Of the European filmmakers arriving in Hollywood, the German-born Ernst Lubitsch (1892 – 1947), not only set the groundwork for entire genres, but also managed to command near-universal respect from peers. The Harvard Film Archives dedicates a thorough retrospective to his work, comprising both his early (mostly silent) films made in Germany as well as his Hollywood films. Lubitsch’s greatest achievements were in fact in the American cinema, where he effectively raised the bar for screen comedy, laid confident steps into the tenuous terrain of the “talkie,” and forged the movie musical from a toolshed of cumbersome equipment and unproven actor-singers. Lubitsch was a figure of supreme industry cachet and high mainstream visibility who nonetheless cultivated what a publicist famously referred to as The Lubitsch Touch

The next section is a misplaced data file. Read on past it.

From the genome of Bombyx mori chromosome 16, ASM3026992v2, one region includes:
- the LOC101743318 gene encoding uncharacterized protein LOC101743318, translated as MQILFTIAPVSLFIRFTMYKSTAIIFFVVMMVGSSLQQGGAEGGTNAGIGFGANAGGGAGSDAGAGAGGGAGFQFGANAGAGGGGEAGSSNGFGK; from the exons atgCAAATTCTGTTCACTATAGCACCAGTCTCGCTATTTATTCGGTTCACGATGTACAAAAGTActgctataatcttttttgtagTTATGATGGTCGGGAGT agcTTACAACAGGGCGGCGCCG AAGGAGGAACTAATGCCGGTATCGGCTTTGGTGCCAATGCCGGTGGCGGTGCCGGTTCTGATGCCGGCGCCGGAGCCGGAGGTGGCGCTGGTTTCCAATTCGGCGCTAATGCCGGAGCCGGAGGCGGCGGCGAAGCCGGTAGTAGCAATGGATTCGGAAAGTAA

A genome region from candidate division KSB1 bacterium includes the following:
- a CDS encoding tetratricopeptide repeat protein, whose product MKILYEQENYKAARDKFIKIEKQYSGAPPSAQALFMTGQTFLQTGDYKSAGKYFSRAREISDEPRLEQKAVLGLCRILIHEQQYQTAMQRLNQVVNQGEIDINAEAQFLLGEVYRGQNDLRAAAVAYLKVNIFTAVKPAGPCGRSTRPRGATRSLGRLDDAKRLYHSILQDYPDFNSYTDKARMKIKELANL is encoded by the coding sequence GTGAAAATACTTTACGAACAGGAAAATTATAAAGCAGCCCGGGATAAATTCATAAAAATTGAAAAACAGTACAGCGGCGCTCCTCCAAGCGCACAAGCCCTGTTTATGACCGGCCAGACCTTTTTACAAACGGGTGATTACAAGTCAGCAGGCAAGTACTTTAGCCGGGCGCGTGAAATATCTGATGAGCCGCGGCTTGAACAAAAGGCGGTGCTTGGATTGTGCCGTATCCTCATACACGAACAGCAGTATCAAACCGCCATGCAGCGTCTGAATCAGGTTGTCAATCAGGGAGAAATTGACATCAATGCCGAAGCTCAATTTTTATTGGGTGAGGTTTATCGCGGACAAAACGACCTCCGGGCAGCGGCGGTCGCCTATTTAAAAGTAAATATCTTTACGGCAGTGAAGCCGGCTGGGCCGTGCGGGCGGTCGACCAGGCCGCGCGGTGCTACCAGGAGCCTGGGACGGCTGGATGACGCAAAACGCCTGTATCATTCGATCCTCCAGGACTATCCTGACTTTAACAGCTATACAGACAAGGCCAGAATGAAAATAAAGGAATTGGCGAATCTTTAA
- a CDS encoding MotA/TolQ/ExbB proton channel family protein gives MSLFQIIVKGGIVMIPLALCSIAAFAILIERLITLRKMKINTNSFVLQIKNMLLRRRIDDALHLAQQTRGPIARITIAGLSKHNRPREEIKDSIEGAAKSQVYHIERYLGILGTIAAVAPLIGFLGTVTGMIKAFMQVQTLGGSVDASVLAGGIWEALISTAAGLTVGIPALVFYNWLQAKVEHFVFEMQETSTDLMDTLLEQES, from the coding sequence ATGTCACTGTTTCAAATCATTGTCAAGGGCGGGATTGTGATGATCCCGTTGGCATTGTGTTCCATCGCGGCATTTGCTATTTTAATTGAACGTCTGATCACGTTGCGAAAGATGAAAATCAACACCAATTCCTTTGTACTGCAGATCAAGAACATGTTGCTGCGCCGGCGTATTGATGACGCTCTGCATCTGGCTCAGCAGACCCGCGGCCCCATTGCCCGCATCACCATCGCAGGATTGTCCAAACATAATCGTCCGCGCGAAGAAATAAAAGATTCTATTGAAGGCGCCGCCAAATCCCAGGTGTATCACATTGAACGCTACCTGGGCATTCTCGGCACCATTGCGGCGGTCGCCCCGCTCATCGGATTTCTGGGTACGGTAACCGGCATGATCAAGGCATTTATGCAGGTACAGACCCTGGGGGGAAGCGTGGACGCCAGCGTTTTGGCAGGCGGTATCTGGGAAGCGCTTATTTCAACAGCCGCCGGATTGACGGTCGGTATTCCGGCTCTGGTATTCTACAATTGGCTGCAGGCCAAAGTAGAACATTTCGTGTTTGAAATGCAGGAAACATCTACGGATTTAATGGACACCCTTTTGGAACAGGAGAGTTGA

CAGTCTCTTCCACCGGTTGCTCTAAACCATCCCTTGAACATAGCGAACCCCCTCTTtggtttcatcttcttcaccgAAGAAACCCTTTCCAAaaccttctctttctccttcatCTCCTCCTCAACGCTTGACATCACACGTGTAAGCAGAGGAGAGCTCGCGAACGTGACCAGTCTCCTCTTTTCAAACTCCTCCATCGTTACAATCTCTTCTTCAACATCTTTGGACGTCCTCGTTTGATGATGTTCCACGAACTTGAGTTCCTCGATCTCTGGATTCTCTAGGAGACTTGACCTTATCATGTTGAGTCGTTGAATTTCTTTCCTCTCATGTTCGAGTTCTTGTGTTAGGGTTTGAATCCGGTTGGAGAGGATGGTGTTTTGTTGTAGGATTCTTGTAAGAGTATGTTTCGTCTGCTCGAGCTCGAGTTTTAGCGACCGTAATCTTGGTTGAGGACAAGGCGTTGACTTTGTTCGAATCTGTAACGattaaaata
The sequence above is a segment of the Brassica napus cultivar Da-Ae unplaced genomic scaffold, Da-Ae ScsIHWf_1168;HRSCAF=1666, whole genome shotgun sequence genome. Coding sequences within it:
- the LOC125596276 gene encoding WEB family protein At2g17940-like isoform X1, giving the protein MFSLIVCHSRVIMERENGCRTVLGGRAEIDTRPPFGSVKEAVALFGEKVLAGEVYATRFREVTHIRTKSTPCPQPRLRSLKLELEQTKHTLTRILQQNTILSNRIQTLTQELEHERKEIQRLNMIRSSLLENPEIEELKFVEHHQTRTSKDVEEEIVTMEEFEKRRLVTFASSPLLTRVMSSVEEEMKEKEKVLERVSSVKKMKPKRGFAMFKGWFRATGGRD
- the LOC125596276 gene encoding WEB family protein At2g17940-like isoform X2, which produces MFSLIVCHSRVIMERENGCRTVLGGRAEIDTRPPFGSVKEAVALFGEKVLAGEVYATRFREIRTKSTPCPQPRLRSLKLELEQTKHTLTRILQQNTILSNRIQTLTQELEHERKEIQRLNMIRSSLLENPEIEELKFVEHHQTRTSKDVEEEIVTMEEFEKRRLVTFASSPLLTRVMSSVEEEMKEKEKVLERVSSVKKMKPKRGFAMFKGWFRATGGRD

—that is, a markedly singular brand in a mass-produced medium.